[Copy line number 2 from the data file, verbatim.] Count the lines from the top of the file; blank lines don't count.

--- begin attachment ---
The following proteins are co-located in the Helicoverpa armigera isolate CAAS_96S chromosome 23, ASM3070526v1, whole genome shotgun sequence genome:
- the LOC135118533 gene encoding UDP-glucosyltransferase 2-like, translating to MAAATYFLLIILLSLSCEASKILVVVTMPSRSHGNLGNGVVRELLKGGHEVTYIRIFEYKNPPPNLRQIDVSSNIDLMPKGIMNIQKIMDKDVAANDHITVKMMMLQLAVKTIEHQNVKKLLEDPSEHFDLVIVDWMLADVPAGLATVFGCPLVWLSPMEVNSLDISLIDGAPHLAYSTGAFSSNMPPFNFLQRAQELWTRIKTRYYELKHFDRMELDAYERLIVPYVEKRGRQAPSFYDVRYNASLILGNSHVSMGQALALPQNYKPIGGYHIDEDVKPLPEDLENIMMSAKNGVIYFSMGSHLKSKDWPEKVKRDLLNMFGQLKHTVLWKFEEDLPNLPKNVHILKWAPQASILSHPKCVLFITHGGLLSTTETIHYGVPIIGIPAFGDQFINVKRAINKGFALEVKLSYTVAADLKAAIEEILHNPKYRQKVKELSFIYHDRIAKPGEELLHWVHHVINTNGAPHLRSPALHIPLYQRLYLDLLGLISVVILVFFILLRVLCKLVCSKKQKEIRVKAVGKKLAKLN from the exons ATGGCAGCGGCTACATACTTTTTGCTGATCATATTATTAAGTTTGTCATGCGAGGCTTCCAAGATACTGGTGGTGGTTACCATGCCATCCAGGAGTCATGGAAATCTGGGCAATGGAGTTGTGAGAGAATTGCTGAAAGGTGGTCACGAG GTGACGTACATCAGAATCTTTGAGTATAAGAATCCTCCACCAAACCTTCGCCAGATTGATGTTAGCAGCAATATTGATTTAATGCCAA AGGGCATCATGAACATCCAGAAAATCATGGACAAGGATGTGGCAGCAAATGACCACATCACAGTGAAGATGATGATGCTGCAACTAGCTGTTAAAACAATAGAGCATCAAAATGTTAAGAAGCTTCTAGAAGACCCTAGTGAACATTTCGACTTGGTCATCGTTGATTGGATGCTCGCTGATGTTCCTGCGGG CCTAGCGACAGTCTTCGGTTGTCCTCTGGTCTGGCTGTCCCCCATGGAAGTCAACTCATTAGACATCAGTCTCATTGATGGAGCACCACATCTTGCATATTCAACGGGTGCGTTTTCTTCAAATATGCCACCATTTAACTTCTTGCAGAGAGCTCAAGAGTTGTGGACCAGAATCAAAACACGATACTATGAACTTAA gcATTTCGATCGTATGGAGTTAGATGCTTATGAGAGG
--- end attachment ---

- the LOC135118533 gene encoding UDP-glucosyltransferase 2-like, translating to MAAATYFLLIILLSLSCEASKILVVVTMPSRSHGNLGNGVVRELLKGGHEVTYIRIFEYKNPPPNLRQIDVSSNIDLMPKGIMNIQKIMDKDVAANDHITVKMMMLQLAVKTIEHQNVKKLLEDPSEHFDLVIVDWMLADVPAGLATVFGCPLVWLSPMEVNSLDISLIDGAPHLAYSTGAFSSNMPPFNFLQRAQELWTRIKTRYYELKHFDRMELDAYERLIVPYVEKRGRQAPSFYDVRYNASLILGNSHVSMGQALALPQNYKPIGGYHIDEDVKPLPEDLENIMMSAKNGVIYFSMGSHLKSKDWPEKVKRDLLNMFGQLKHTVLWKFEEDLPNLPKNVHILKWAPQASILSHPKCVLFITHGGLLSTTETIHYGVPIIGIPAFGDQFINVKRAINKGFALEVKLSYTVAADLKAAIEEILHNPKYRQKVKELSFIYHDRIAKPGEELLHWVHHVINTNGAPHLRSPALHIPLYQRLYLDLLGLISVVILVFFILLRVLCKLVCSKKQKEIRVKAVGKKLAKLN from the exons ATGGCAGCGGCTACATACTTTTTGCTGATCATATTATTAAGTTTGTCATGCGAGGCTTCCAAGATACTGGTGGTGGTTACCATGCCATCCAGGAGTCATGGAAATCTGGGCAATGGAGTTGTGAGAGAATTGCTGAAAGGTGGTCACGAG GTGACGTACATCAGAATCTTTGAGTATAAGAATCCTCCACCAAACCTTCGCCAGATTGATGTTAGCAGCAATATTGATTTAATGCCAA AGGGCATCATGAACATCCAGAAAATCATGGACAAGGATGTGGCAGCAAATGACCACATCACAGTGAAGATGATGATGCTGCAACTAGCTGTTAAAACAATAGAGCATCAAAATGTTAAGAAGCTTCTAGAAGACCCTAGTGAACATTTCGACTTGGTCATCGTTGATTGGATGCTCGCTGATGTTCCTGCGGG CCTAGCGACAGTCTTCGGTTGTCCTCTGGTCTGGCTGTCCCCCATGGAAGTCAACTCATTAGACATCAGTCTCATTGATGGAGCACCACATCTTGCATATTCAACGGGTGCGTTTTCTTCAAATATGCCACCATTTAACTTCTTGCAGAGAGCTCAAGAGTTGTGGACCAGAATCAAAACACGATACTATGAACTTAA gcATTTCGATCGTATGGAGTTAGATGCTTATGAGAGG